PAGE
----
|US8562616||Oct 9, 2008||Oct 22, 2013||Biomet Manufacturing, Llc||Knee joint prosthesis system and method for implantation|
|US8728168||Nov 15, 2010||May 20, 2014||Zimmer, Inc.||Prosthetic implant support structure|
|US8900317||May 18, 2012||Dec 2, 2014||Zimmer, Inc.||Stabilizing prosthesis support structure|
|US8936648||Mar 12, 2013||Jan 20, 2015||Biomet Manufacturing, Llc||Knee joint prosthesis system and method for implantation|
|US9044326||Jan 14, 2011||Jun 2, 2015||Zimmer, Inc.||Femoral augments for use with knee joint prosthesis|
|US9120919||Dec 22, 2004||Sep 1, 2015||Smith & Nephew, Inc.||Tunable segmented polyacetal|
|US9265614||Jul 17, 2013||Feb 23, 2016||Zimmer, Inc.||Method of implanting the tibial augment|
|US9427322 *||Jun 25, 2013||Aug 30, 2016||Signal Medical Corporation||Hip implant|
|US20030065397 *||Aug 22, 2002||Apr 3, 2003||Hanssen Arlen D.||Prosthetic implant support structure|
|US20040106734 *||Jan 31, 2003||Jun 3, 2004||John Rose||High strength bioresorbables containing poly-glycolic acid|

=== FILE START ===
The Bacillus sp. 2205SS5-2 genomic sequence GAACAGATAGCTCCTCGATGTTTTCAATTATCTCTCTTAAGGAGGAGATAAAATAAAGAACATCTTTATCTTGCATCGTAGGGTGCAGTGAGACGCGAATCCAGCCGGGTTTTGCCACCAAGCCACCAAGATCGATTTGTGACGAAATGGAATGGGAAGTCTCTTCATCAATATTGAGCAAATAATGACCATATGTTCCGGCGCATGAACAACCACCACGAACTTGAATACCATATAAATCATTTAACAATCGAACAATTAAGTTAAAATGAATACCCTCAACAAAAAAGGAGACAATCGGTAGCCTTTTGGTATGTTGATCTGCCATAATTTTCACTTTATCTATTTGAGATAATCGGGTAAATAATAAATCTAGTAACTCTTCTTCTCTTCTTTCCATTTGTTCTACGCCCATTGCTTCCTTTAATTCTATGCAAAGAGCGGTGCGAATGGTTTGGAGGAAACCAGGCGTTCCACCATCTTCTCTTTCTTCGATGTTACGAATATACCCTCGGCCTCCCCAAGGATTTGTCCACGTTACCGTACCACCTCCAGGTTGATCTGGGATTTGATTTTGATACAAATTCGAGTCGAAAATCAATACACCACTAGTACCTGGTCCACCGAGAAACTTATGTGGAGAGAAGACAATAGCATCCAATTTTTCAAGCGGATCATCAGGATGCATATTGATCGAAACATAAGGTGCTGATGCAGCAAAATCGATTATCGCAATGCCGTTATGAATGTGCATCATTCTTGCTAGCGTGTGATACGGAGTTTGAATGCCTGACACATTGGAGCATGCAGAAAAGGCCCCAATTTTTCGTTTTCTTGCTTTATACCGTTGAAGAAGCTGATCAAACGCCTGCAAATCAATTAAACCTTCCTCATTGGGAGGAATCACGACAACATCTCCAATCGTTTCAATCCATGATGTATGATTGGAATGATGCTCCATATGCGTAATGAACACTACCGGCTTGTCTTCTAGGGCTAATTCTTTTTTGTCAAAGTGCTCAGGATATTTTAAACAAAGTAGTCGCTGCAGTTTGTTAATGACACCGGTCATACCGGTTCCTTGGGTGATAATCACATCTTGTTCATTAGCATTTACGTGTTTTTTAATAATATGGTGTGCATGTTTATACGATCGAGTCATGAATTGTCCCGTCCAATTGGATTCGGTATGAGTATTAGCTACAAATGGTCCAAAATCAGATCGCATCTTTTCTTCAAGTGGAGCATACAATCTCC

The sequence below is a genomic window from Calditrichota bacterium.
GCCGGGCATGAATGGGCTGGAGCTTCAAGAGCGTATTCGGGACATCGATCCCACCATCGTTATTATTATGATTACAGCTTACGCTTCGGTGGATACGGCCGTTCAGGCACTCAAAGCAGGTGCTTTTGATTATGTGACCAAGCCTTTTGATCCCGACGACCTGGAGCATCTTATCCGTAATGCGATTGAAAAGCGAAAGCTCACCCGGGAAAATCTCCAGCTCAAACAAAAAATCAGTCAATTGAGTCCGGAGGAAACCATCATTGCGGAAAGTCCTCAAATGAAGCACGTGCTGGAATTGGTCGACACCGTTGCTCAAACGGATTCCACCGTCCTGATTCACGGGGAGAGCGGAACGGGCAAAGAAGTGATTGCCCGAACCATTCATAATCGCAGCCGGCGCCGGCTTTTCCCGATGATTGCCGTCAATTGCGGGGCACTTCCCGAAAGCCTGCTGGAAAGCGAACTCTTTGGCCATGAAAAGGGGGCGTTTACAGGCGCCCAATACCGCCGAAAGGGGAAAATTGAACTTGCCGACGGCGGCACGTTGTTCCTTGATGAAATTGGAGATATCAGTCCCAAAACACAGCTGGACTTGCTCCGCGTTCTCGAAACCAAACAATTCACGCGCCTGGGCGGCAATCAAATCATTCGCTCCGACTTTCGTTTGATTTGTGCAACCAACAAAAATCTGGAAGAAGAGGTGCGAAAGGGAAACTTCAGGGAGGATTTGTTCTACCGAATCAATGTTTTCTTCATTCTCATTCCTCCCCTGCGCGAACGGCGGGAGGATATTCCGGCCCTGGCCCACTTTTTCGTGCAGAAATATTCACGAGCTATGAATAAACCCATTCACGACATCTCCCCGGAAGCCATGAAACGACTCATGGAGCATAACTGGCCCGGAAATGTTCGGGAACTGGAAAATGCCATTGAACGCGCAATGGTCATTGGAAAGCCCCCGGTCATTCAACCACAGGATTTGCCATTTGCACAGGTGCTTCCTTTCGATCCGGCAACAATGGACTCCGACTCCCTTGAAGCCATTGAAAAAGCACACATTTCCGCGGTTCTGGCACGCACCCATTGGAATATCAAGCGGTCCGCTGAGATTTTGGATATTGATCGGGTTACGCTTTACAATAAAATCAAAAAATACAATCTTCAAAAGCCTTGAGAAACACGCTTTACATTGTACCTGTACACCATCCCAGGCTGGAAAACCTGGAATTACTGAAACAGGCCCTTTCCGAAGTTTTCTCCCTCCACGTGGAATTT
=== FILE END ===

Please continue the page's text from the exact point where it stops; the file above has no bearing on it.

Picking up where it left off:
|US20040153082 *||Jan 31, 2003||Aug 5, 2004||Howie Donald W.||Modular impaction grafting tamps|
|US20040162619 *||Feb 17, 2004||Aug 19, 2004||Zimmer Technology, Inc.||Tibial augments for use with knee joint prostheses, method of implanting the tibial augment, and associated tools|
|US20040242722 *||Jul 3, 2002||Dec 2, 2004||John Rose||Biodegradable polymer systems|
|US20040260398 *||Feb 10, 2004||Dec 23, 2004||Kelman David C.||Resorbable devices|
|US20050070898 *||Sep 26, 2003||Mar 31, 2005||Jones Michael C.||Radial impaction bone tamp and associated method|
|US20050203524 *||Mar 4, 2004||Sep 15, 2005||Penenberg Brad L.||Bone preserving total hip arthroplasty using autograft|